Afghanistan — Commander Explains Conditions in Regional Command–East

BAGRAM AIR FIELD, Afghanistan, July 26, 2010 — Though the bat­tle in Region­al Com­mand-East in Afghanistan is more dif­fi­cult than expect­ed, U.S., NATO and Afghan forces are mak­ing progress there, Army Maj. Gen. John F. Camp­bell said here yes­ter­day.

Camp­bell, the com­man­der of the 101st Air­borne Divi­sion as well as Region­al Com­mand-East, spoke to reporters trav­el­ing with Navy Adm. Mike Mullen, the chair­man of the Joint Chiefs of Staff. Mullen vis­it­ed U.S. troops in Jalal­abad and For­ward Oper­at­ing Base Joyce, before arriv­ing here. Camp­bell also com­mands the Com­bined Joint Task Force 101. 

Campbell’s read on the fight in his area is that there is a U.S. surge into Afghanistan, and the ene­my is surg­ing in response. 

“We’ve seen an uptick in the num­ber of [impro­vised explo­sive devices], com­plex attacks and small-arms attacks,” the gen­er­al said. “I can tell you the num­ber of attacks has gone up but the effec­tive­ness has not. Part of that is the expe­ri­ence we bring and the focus of the sol­diers and com­man­ders as they assume battlespace.” 

RC-East is built around the 101st Air­borne Divi­sion from Fort Camp­bell, Ky. A French brigade and a Pol­ish brigade also serve with the Amer­i­cans. The com­mand has 152 for­ward oper­a­tion bases and com­bat out­posts spread over 14 provinces. 

The surge of U.S. troops into Afghanistan – while cen­tered on Region­al Com­mand-South – also is being felt in the east, Camp­bell said. The extra troops, he said, will enable pen­e­tra­tion into more areas, and this allows the com­mand to con­tin­ue part­ner­ing with Afghan secu­ri­ty forces – espe­cial­ly with the Afghan police. 

The ene­my remains basi­cal­ly the same, Camp­bell said, as when the 101st was last deployed to Afghanistan in 2008 to 2009 – the Haqqani net­work in the south­ern part of the area and Tal­iban to the north. Three provinces – Bami­an, Pan­jshir and Par­wan – are see­ing sig­nif­i­cant declines in vio­lence, and Camp­bell believes he can trans­fer those areas to Afghan secu­ri­ty forces in the near future.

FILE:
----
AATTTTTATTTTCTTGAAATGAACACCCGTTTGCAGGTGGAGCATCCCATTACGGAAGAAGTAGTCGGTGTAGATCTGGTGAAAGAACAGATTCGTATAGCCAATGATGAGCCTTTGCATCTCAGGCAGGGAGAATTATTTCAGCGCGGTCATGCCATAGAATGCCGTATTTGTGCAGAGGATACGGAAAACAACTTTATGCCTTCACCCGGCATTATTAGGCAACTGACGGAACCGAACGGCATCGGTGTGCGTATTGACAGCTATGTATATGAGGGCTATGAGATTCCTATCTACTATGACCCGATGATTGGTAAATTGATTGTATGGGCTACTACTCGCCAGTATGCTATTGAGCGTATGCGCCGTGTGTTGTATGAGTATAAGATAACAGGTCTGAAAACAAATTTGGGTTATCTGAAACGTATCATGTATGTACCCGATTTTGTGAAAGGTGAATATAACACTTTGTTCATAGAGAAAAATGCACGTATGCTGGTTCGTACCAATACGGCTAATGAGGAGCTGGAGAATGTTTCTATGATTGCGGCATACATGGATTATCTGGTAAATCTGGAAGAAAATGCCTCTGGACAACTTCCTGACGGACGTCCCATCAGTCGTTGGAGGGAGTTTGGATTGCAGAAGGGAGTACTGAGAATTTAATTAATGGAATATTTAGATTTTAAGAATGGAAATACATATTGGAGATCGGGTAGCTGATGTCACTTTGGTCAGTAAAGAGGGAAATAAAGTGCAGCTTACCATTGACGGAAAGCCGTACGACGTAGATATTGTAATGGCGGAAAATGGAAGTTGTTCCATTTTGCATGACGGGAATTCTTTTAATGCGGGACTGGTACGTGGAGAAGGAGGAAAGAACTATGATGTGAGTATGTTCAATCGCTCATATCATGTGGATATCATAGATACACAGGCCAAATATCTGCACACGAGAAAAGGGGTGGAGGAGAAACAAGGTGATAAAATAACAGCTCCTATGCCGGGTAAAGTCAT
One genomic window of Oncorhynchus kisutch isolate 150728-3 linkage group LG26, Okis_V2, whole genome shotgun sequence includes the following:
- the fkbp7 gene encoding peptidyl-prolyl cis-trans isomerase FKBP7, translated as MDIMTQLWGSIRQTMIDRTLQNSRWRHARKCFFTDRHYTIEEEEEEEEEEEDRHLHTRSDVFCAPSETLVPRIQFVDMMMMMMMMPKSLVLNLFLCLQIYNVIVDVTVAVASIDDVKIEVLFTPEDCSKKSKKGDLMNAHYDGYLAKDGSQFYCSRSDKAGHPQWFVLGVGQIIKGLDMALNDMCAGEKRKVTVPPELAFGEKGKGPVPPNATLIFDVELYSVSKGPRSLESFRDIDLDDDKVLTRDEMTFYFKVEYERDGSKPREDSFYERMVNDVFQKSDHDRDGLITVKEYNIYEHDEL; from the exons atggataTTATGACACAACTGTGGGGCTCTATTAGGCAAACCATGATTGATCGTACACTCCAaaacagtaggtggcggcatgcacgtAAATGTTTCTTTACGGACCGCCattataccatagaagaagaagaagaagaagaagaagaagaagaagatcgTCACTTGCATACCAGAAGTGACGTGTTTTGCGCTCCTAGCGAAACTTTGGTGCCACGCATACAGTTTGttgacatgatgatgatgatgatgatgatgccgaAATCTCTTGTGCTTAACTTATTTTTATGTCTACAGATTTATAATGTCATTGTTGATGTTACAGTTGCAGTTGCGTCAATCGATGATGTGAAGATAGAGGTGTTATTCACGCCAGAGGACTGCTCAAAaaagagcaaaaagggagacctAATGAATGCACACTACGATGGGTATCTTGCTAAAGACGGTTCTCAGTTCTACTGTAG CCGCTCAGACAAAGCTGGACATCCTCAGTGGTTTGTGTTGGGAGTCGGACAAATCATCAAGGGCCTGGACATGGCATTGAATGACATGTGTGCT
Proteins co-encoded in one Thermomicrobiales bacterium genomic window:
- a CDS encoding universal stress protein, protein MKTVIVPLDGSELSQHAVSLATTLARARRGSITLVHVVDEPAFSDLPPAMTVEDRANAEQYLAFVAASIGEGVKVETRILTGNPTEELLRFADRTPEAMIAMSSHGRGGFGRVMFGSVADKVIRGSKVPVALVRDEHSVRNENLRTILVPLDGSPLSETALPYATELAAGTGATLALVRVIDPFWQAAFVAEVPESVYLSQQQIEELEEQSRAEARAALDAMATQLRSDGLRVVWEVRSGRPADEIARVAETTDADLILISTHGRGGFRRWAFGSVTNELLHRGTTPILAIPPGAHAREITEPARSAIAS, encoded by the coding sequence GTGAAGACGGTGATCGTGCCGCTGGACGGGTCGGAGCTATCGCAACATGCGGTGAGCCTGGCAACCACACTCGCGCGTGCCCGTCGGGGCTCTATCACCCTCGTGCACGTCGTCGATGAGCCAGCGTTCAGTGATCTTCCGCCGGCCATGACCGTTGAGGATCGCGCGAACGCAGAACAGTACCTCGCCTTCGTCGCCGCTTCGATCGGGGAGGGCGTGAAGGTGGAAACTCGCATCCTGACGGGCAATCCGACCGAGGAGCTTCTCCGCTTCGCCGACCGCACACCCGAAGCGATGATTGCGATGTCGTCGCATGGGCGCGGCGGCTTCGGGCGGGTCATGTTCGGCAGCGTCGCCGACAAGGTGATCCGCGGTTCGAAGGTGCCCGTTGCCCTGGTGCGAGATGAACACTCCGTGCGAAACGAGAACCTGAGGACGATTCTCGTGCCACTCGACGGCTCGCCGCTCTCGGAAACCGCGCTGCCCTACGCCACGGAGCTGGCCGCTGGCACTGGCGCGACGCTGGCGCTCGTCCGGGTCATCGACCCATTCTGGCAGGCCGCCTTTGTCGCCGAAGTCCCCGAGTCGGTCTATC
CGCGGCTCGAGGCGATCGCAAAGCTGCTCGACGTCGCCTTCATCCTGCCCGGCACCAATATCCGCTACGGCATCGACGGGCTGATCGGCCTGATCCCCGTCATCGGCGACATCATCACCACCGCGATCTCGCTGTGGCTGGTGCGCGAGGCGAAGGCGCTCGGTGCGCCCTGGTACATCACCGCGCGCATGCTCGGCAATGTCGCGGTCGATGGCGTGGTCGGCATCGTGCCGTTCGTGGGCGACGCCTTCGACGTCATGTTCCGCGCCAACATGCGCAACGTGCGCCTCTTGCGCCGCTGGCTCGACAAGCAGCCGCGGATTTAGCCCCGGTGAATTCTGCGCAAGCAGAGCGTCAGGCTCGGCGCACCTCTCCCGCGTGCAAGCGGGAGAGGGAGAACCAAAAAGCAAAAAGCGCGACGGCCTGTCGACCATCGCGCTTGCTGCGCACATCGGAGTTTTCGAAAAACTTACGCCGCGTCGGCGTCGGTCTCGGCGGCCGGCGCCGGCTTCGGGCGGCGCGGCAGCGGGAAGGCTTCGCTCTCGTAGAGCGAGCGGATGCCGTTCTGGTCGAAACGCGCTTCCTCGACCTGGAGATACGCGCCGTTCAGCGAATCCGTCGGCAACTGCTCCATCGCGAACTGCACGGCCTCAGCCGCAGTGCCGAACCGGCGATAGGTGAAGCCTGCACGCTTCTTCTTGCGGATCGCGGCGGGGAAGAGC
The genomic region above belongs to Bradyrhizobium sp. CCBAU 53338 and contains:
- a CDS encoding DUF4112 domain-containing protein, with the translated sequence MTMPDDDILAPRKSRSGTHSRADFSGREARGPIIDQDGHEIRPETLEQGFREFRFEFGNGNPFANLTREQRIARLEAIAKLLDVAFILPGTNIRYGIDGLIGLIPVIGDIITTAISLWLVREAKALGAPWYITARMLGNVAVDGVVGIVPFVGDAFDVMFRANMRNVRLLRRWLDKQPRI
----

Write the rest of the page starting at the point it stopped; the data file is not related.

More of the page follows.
The coun­terin­sur­gency strat­e­gy con­cen­trates on pro­tect­ing the pop­u­la­tion, Camp­bell said, not­ing his com­mand has gone to extra­or­di­nary lengths to pro­tect civil­ians dur­ing com­bat oper­a­tions. In the last month, he said, there were 100 civil­ian casu­al­ties. Nine­ty per­cent of those casu­al­ties, he added, were caused by the insur­gents. And in the past six months, the gen­er­al said, no inno­cent civil­ians were killed by aer­i­al bombings. 

Camp­bell said the 101st division’s head­quar­ters is based at the mas­sive air­field here locat­ed just east of Kab­ul. The 1st Brigade, 3rd Brigade and soon the 4th Brigade will oper­ate in RC-East. One of the two divi­sion avi­a­tion brigades is based in RC-South, as is the division’s 2nd Brigade Com­bat Team. 

This arrange­ment, Camp­bell said, enables the divi­sion to tai­lor its train­ing to the mis­sion, espe­cial­ly the lan­guage and cul­ture piece. Many of the 101st troop­ers served in Afghanistan before, he not­ed, and one – the 4th Brigade – will deploy to the same area they’d served in before.